“I recognize that suit,” I said nonchalantly at the dry cleaner as I was doing business.
There, on a hanger and freshly bagged, was Santa’s suit.
Her eye brows lowered and she looked at me suspiciously. “How do you know that suit?” she asked.
“Well it belongs to Santa,” I said. “Everyone knows that.”
She relaxed a bit and smiled.
“But not everyone knows this Santa,” she sighed.
“Well I do,” I said. She put down her pen. She stared at me.
“C’mere,” she said, pointing for me to follow her to an office.
“You know who Santa is?” she asked. “Who told you?”
“He did,” I replied innocently. “We’ve been meeting for a while.”
I handed her my card and began to explain my experience of the previous two months. It took me a while to convince her that I wasn’t going to tell his secret to anyone.
“I would never do a thing to violate that man’s trust,” she told me. “He’s sworn me to secrecy about that suit.”
It was his routine to bring the suit in for cleaning when it needed it. Instead of using a credit card he always gives her a check – a signed blank check.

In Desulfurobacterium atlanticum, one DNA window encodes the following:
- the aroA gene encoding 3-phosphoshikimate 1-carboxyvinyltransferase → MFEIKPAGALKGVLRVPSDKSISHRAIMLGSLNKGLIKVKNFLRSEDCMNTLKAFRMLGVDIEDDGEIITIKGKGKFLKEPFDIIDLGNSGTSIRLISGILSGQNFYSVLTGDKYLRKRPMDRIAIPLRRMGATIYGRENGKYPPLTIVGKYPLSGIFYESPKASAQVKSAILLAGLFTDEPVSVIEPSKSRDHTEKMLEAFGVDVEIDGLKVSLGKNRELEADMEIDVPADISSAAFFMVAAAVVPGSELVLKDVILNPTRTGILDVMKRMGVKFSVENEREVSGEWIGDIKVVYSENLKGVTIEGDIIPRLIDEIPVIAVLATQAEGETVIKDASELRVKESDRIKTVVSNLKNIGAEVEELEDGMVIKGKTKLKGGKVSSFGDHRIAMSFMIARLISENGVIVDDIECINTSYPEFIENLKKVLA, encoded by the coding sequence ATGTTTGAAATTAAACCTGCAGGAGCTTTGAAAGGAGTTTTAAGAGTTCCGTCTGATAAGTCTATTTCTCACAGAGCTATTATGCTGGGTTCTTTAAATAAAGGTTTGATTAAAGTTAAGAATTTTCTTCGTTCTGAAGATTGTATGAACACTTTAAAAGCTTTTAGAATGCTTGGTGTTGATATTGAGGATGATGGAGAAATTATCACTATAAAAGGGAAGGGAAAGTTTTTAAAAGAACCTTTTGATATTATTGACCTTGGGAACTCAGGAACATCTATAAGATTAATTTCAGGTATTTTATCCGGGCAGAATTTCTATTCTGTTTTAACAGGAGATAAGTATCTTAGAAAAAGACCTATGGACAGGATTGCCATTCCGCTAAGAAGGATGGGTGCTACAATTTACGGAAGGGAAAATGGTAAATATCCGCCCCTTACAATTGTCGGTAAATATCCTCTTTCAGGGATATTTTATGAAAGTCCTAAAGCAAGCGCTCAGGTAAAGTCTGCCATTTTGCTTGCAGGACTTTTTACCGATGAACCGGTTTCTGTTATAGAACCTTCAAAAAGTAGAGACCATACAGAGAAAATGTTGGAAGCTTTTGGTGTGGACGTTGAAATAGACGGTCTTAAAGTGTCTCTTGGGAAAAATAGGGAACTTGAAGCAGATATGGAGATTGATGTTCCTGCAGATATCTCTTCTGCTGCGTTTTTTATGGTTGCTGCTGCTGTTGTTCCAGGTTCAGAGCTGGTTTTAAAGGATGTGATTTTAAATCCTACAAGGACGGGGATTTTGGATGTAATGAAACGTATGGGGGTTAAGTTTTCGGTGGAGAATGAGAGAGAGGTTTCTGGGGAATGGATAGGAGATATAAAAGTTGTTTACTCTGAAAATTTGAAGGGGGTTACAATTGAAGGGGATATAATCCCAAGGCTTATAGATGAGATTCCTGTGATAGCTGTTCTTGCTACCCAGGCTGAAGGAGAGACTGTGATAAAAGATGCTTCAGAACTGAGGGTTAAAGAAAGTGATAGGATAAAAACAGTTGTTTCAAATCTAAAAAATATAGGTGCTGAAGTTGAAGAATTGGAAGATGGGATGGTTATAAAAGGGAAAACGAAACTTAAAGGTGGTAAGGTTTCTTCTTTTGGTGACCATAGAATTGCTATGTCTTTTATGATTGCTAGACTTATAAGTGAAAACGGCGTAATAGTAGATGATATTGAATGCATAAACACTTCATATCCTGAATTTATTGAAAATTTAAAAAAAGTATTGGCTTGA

That began when she refused payment for cleaning the suit. She said she could not in good conscience ask Santa to pay for his dry cleaning.
She asked him instead to donate the money to a good cause. Because this transaction usually took place after Christmas Santa would claim he was too tired to do it and would she just find someone in town to help with the money?
Over the years she had given his blank check to a shelter, another to the food bank and others to local churches.